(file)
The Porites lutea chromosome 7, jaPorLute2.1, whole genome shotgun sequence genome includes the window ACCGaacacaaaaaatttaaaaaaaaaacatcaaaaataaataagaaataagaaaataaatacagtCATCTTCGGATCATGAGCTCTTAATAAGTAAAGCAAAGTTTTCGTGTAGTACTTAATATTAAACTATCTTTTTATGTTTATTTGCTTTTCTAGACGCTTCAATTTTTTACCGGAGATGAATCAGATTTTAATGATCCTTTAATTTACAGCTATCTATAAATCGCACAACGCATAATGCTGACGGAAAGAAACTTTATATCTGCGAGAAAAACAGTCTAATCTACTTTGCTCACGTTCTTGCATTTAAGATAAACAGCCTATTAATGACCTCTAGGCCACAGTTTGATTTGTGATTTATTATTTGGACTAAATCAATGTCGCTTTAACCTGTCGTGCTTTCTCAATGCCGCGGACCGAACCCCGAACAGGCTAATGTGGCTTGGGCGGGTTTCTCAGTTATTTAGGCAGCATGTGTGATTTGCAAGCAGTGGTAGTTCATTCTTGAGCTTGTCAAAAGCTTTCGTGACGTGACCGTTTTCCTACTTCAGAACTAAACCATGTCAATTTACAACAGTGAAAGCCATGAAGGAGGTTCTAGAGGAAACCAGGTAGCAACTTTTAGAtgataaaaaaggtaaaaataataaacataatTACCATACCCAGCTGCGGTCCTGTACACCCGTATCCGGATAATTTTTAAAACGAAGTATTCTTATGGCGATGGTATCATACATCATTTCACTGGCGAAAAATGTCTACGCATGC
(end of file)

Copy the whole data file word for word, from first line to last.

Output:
The Porites lutea chromosome 7, jaPorLute2.1, whole genome shotgun sequence genome includes the window ACCGaacacaaaaaatttaaaaaaaaaacatcaaaaataaataagaaataagaaaataaatacagtCATCTTCGGATCATGAGCTCTTAATAAGTAAAGCAAAGTTTTCGTGTAGTACTTAATATTAAACTATCTTTTTATGTTTATTTGCTTTTCTAGACGCTTCAATTTTTTACCGGAGATGAATCAGATTTTAATGATCCTTTAATTTACAGCTATCTATAAATCGCACAACGCATAATGCTGACGGAAAGAAACTTTATATCTGCGAGAAAAACAGTCTAATCTACTTTGCTCACGTTCTTGCATTTAAGATAAACAGCCTATTAATGACCTCTAGGCCACAGTTTGATTTGTGATTTATTATTTGGACTAAATCAATGTCGCTTTAACCTGTCGTGCTTTCTCAATGCCGCGGACCGAACCCCGAACAGGCTAATGTGGCTTGGGCGGGTTTCTCAGTTATTTAGGCAGCATGTGTGATTTGCAAGCAGTGGTAGTTCATTCTTGAGCTTGTCAAAAGCTTTCGTGACGTGACCGTTTTCCTACTTCAGAACTAAACCATGTCAATTTACAACAGTGAAAGCCATGAAGGAGGTTCTAGAGGAAACCAGGTAGCAACTTTTAGAtgataaaaaaggtaaaaataataaacataatTACCATACCCAGCTGCGGTCCTGTACACCCGTATCCGGATAATTTTTAAAACGAAGTATTCTTATGGCGATGGTATCATACATCATTTCACTGGCGAAAAATGTCTACGCATGC